Incremental GOP moves on guns, Medicaid and pot are promising and maddening at the same time

Published June 16, 2022

By Rob Schofield

A lot of things have been happening in the world of policy and politics of late that, not all that long ago, seemed fairly unimaginable.

In Washington over the weekend, a group of 10 Republican U.S. senators, including North Carolina’s Richard Burr and Thom Tillis, came together with a group of Democrats to announce an important agreement on gun safety legislation. Though extremely modest in scope, the agreement represents an important step forward and marks the first time in recent memory that a significant bloc of Republican lawmakers has been willing to buck the absolutist nonsense peddled by the agents of death at the NRA.

As President Biden wisely and accurately observed in a statement, the agreement “does not do everything that I think is needed, but it reflects important steps in the right direction, and would be the most significant gun safety legislation to pass Congress in decades.”

The gun safety agreement is not the only instance of notable movement in a progressive direction from important Republican lawmakers in recent weeks.

Here in North Carolina, many have watched in amazement recently as North Carolina Senate President Pro Tem Phil Berger – a politician who for several years condemned both the idea of Medicaid expansion and those who supported the idea in contemptuous terms – has suddenly embraced the concept and the arguments long voiced by proponents with the keenness of a religious convert.

When the expansion bill was considered by the Senate two weeks ago, Berger actually took to the floor to speak – an unusual step for the Senate leader – and forcefully endorsed it, saying of passage of the measure, “This is the right thing to do, and it’s not even close.”

As Greensboro Democratic Senator and longtime Medicaid champion Gladys Robinson put it when Berger informed her of his stance and told her she was going to like the expansion bill, “Even though it took 10 years, y’all are there. Praise the Lord.”

But wait, there’s more.

Just days after the Medicaid expansion vote, the same GOP-dominated Senate took up and passed yet another long-stymied proposal – this one to add North Carolina to the long and rapidly growing list of states to allow lawful access to medical marijuana.

And once again, it was one of the General Assembly’s most conservative members – Senate Rules Committee chairman Bill Rabon, a six-term Republican from a conservative southeastern North Carolina district – who led the charge.

As reported, Rabon sounded like a proverbial bleeding-heart liberal as he spoke in compelling and emotional terms about his own battle with cancer and the ways medical marijuana can aid people battling difficult health challenges.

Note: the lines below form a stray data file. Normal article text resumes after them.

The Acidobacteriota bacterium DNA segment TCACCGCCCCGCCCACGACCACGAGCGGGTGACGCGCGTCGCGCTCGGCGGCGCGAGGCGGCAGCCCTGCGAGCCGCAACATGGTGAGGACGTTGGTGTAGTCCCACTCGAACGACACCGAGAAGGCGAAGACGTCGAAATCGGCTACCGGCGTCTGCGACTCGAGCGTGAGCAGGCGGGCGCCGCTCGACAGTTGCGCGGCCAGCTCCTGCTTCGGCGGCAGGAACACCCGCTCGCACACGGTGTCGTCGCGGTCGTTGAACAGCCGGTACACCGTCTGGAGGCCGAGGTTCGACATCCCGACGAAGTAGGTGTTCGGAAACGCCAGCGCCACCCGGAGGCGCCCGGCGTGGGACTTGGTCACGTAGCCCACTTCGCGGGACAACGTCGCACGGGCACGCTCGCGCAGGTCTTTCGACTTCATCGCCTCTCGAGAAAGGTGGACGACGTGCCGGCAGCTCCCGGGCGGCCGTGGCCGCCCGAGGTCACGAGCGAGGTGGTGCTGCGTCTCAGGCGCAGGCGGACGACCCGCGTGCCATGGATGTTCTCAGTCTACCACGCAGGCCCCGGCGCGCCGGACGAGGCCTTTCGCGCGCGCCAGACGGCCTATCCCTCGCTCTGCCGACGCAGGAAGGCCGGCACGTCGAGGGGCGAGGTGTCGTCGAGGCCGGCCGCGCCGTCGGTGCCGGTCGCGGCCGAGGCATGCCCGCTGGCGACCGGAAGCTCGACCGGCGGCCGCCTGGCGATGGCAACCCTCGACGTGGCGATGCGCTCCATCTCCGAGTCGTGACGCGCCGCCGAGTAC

Taken together, the spate of conversions is enough to give a body a welcome injection of hope and reassurance in these troubled times that facts can and do still matter – even for a political party still laboring under the thumb of the Big Lie and the big liar behind it.

If the truth can finally, at long last, seep into the consciousness of prominent, deeply conservative Republicans on these issues, perhaps it might just happen on other matters of critical, and even existential, importance, like the global climate emergency and the desperate need to preserve American democracy.

As encouraging as these recent developments have been, however, some giant and difficult-to-dislodge elephants remain in the room and blocking the way.

First is that none of the measures in question has yet become law and each faces several major and potentially insurmountable hurdles on the way to getting there. The U.S. Senate deal may have enough votes to overcome a filibuster, but anyone who thinks the NRA and Fox News aren’t still capable of scuttling it hasn’t been paying attention.

Meanwhile, when it comes to Medicaid and marijuana, most state House Republicans appear to remain just as stubbornly immune to facts and reason as ever – a hard and maddening reality that has left supporters of both proposals talking wistfully of 2023 or perhaps a special post-election legislative session as the most realistic potential dates for final passage.

And then there is the fact that each of the proposals is significantly flawed. Both the gun safety measure and the medical pot bill represent only tiny, incremental first steps in the right direction, and the Medicaid expansion bill is loaded with unnecessary baggage.

In short, while the progress on all three measures is long overdue and more than welcome, the hard reality is that lengthy and unnecessary delays have caused (and continue to cause) thousands of preventable deaths and vast amounts of human suffering – to mass murders, to a lack of access to health care, and to opioid addiction and overdoses for people seeking pain relief. What’s more, even under the best of circumstances, the delayed half measures now under discussion will allow much of this suffering and death to continue.

Surely, we can and must do better.